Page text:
England were on fire. Ticking all the boxes and asking questions the Boks couldnt answer; so much so that I was sure that SA were off to meet the Pumas well into the second half! Well done SA, a hard fought win at the end after all

Raymond 274 days ago

I was cussing out Rassie and calling him an idiot over the TV screen for not ordering the points to be taken on the first two penalties. Rain and wet grass cannot stop the ball from going over the poles what was he thinking. And then he kept on having the Boks kick despite England winning on the highball every single effing time. Thank God he used what little brain was left to put the blonde meisie Faf and Pollard on.

Leoni 274 days ago


Dirk 274 days ago

I’m sorry but we were extremely lucky. England took us out of that game completely. Don’t feel like a single starting plater from the boks fired.

Had England put up more point during the first 60min, we would have been out and they in.

As an aside. The heading SHOULD be including Ox Nché. His scrumming is what got us those penalties to be able to score a converted try and be able to get that penalty kick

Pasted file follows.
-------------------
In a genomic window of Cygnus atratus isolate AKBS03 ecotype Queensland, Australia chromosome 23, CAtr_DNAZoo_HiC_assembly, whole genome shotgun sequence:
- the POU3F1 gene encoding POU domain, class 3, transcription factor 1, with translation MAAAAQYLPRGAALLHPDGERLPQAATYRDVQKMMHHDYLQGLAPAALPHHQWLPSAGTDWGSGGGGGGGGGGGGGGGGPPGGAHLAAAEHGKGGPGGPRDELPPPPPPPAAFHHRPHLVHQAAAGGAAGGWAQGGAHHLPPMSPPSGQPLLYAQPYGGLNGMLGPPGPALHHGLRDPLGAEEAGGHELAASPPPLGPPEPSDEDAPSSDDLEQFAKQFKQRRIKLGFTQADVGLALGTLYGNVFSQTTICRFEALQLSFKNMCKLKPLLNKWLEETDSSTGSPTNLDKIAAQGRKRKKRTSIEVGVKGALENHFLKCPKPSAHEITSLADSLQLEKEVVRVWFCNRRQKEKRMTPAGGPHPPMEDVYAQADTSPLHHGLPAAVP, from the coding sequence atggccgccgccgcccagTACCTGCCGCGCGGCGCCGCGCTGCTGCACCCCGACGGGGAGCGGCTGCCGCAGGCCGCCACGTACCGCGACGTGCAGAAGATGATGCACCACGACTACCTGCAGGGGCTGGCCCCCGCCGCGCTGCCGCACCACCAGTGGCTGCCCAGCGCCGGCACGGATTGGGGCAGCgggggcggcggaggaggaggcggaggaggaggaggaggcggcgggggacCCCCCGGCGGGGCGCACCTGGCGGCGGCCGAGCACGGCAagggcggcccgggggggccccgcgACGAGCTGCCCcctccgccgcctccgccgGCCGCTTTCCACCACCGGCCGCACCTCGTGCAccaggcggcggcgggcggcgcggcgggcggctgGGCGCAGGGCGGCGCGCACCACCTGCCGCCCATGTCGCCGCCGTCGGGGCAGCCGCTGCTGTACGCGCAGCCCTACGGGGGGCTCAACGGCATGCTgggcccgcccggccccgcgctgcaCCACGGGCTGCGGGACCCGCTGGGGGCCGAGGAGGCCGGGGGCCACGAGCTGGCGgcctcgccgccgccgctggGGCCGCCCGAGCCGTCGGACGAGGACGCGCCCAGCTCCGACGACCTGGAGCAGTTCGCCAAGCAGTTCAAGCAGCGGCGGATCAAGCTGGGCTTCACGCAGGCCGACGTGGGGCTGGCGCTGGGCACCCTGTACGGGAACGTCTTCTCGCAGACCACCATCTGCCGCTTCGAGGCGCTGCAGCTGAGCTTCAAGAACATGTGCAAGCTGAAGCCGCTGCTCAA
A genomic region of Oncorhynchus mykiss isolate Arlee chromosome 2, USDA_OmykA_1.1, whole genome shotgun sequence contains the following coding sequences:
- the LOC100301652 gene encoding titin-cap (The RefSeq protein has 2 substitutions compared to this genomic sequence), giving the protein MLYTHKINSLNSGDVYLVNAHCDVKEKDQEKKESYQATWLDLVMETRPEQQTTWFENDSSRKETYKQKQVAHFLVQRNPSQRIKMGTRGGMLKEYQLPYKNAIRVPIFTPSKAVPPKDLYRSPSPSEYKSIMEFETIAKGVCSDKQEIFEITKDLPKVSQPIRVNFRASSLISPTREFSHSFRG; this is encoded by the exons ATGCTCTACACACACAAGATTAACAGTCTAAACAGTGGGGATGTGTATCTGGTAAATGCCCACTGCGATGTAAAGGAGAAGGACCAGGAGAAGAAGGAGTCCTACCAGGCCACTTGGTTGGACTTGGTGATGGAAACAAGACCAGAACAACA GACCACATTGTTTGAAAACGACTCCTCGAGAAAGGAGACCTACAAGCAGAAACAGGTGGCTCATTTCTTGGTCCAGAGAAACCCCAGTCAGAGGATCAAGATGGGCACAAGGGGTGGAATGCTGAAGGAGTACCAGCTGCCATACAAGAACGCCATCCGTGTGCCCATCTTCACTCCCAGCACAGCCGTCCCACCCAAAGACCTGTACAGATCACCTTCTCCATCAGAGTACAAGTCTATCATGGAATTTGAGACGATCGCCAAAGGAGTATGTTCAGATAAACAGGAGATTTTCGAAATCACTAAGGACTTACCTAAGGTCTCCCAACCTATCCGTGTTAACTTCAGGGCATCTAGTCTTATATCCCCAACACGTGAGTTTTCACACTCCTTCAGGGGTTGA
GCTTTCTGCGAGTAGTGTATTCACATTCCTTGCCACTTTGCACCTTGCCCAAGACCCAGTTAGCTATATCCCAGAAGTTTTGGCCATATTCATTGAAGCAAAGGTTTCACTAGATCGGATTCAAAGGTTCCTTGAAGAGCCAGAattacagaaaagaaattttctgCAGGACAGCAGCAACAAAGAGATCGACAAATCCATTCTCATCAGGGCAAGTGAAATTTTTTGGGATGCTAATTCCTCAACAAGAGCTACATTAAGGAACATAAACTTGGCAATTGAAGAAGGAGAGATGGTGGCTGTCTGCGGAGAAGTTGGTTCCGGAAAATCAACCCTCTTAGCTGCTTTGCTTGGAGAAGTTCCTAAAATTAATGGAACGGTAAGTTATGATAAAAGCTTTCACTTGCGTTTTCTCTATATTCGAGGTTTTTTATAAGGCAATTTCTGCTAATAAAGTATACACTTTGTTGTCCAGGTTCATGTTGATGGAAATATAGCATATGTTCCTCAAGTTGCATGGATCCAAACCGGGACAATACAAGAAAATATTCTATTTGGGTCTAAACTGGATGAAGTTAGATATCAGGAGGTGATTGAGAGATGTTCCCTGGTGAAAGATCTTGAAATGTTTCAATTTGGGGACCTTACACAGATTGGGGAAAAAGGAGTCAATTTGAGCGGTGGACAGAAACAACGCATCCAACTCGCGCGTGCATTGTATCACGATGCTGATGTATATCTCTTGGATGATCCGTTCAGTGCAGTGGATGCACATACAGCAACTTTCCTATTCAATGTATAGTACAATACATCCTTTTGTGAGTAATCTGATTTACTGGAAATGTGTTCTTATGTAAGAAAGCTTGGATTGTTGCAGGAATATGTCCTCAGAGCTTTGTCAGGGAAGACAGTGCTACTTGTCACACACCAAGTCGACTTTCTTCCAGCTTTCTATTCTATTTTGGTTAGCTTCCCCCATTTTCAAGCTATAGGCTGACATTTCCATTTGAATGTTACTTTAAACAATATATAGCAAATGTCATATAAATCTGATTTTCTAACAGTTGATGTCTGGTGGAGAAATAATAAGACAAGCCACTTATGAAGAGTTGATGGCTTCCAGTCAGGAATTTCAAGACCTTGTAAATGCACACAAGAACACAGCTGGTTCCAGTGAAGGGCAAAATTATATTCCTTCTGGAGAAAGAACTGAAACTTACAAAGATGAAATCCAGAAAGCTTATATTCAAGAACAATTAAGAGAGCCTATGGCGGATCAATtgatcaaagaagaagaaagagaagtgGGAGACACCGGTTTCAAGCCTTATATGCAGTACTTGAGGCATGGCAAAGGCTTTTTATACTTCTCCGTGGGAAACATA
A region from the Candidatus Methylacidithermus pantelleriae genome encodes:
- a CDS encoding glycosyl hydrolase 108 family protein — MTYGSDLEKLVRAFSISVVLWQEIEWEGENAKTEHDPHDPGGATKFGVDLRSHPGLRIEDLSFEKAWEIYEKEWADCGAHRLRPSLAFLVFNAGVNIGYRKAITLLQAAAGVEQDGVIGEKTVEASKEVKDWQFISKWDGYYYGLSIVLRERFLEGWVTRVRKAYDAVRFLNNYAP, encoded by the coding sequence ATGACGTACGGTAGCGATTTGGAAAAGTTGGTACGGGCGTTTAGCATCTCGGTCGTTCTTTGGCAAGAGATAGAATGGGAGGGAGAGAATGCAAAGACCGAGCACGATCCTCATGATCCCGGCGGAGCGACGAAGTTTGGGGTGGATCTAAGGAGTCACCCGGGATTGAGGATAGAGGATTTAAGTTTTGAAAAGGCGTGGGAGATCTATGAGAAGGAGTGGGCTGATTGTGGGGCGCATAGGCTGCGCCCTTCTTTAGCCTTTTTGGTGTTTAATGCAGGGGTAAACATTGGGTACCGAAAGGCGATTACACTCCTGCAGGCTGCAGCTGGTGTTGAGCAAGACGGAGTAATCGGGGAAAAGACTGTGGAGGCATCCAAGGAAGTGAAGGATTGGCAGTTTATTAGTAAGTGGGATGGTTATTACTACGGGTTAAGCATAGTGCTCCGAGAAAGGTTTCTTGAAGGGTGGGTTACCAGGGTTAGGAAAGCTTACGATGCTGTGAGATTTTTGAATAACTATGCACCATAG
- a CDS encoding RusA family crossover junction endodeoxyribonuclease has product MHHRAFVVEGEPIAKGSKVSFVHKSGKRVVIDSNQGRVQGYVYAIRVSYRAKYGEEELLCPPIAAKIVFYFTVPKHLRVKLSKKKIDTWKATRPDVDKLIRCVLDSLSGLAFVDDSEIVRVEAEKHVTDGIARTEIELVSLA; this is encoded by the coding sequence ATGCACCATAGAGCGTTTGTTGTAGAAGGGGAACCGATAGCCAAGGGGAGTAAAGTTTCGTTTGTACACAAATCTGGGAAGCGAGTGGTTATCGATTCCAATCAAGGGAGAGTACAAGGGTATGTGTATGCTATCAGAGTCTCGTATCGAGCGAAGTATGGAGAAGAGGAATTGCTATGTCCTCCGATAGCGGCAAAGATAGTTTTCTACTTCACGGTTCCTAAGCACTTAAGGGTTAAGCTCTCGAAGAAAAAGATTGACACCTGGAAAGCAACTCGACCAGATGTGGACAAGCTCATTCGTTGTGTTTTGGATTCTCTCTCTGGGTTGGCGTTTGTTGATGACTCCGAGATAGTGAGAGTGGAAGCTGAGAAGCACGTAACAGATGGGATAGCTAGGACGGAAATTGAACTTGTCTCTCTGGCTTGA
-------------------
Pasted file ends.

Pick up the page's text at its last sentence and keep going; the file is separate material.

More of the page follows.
Katz 274 days ago

The boks were lacklustre in their performance- whether it was complacency because they thought England would be an easy win, we shall never know. England played a much better game and were the deserved winners. If it wasn’t for Nche and Pollard in the 2nd half, England would be through to the finals.
O’Keefe’s refereeing was questionable too. Not once did he inquire with the TMO- too cocky and self-assured in his decision-making but the ref can’t see everything accurately with his own eyes during such a high-stakes game. He should’ve TMO’d to get clarity.

Timgrugpass 274 days ago

England turned on. Finally (apart from that last minute).

Both teams can consider themselves lucky. England because they were (as all post examinations have shown) extremely lucky to get past Fiji.

Bok were rattled & confused by the woken England. Apart from their great but desperate try, Bok only made it due to unforced English errors.

England will rue that despite having 3-4 drop goal specialist drop goalers (including substituting for it) tried to get that extra inch closer (that a mad bok were never going to give em) rather go for goal.